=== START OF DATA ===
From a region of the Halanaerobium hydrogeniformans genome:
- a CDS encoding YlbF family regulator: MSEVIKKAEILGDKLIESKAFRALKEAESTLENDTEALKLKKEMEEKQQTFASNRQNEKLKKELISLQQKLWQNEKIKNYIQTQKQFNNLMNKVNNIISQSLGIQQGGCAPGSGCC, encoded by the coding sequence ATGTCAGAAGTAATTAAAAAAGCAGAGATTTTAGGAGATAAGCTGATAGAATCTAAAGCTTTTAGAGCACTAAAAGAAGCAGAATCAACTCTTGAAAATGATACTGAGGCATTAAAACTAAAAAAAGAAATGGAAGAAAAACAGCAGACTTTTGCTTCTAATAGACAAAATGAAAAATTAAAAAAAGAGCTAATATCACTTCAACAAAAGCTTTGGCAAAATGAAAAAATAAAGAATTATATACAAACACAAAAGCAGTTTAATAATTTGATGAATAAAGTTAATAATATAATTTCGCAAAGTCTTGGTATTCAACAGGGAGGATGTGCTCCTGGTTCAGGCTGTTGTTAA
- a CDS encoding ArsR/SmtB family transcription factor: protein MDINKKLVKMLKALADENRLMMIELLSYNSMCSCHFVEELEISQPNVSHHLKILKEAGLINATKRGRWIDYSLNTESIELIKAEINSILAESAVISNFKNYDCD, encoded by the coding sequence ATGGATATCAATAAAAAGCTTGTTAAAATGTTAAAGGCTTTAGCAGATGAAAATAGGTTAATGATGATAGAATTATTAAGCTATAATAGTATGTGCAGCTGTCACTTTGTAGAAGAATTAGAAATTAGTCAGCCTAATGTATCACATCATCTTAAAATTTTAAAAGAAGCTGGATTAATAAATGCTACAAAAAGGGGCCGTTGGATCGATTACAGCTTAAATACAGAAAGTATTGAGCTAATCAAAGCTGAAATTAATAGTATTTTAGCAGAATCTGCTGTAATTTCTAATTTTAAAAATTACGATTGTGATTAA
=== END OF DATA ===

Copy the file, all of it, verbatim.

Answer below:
From a region of the Halanaerobium hydrogeniformans genome:
- a CDS encoding YlbF family regulator: MSEVIKKAEILGDKLIESKAFRALKEAESTLENDTEALKLKKEMEEKQQTFASNRQNEKLKKELISLQQKLWQNEKIKNYIQTQKQFNNLMNKVNNIISQSLGIQQGGCAPGSGCC, encoded by the coding sequence ATGTCAGAAGTAATTAAAAAAGCAGAGATTTTAGGAGATAAGCTGATAGAATCTAAAGCTTTTAGAGCACTAAAAGAAGCAGAATCAACTCTTGAAAATGATACTGAGGCATTAAAACTAAAAAAAGAAATGGAAGAAAAACAGCAGACTTTTGCTTCTAATAGACAAAATGAAAAATTAAAAAAAGAGCTAATATCACTTCAACAAAAGCTTTGGCAAAATGAAAAAATAAAGAATTATATACAAACACAAAAGCAGTTTAATAATTTGATGAATAAAGTTAATAATATAATTTCGCAAAGTCTTGGTATTCAACAGGGAGGATGTGCTCCTGGTTCAGGCTGTTGTTAA
- a CDS encoding ArsR/SmtB family transcription factor: protein MDINKKLVKMLKALADENRLMMIELLSYNSMCSCHFVEELEISQPNVSHHLKILKEAGLINATKRGRWIDYSLNTESIELIKAEINSILAESAVISNFKNYDCD, encoded by the coding sequence ATGGATATCAATAAAAAGCTTGTTAAAATGTTAAAGGCTTTAGCAGATGAAAATAGGTTAATGATGATAGAATTATTAAGCTATAATAGTATGTGCAGCTGTCACTTTGTAGAAGAATTAGAAATTAGTCAGCCTAATGTATCACATCATCTTAAAATTTTAAAAGAAGCTGGATTAATAAATGCTACAAAAAGGGGCCGTTGGATCGATTACAGCTTAAATACAGAAAGTATTGAGCTAATCAAAGCTGAAATTAATAGTATTTTAGCAGAATCTGCTGTAATTTCTAATTTTAAAAATTACGATTGTGATTAA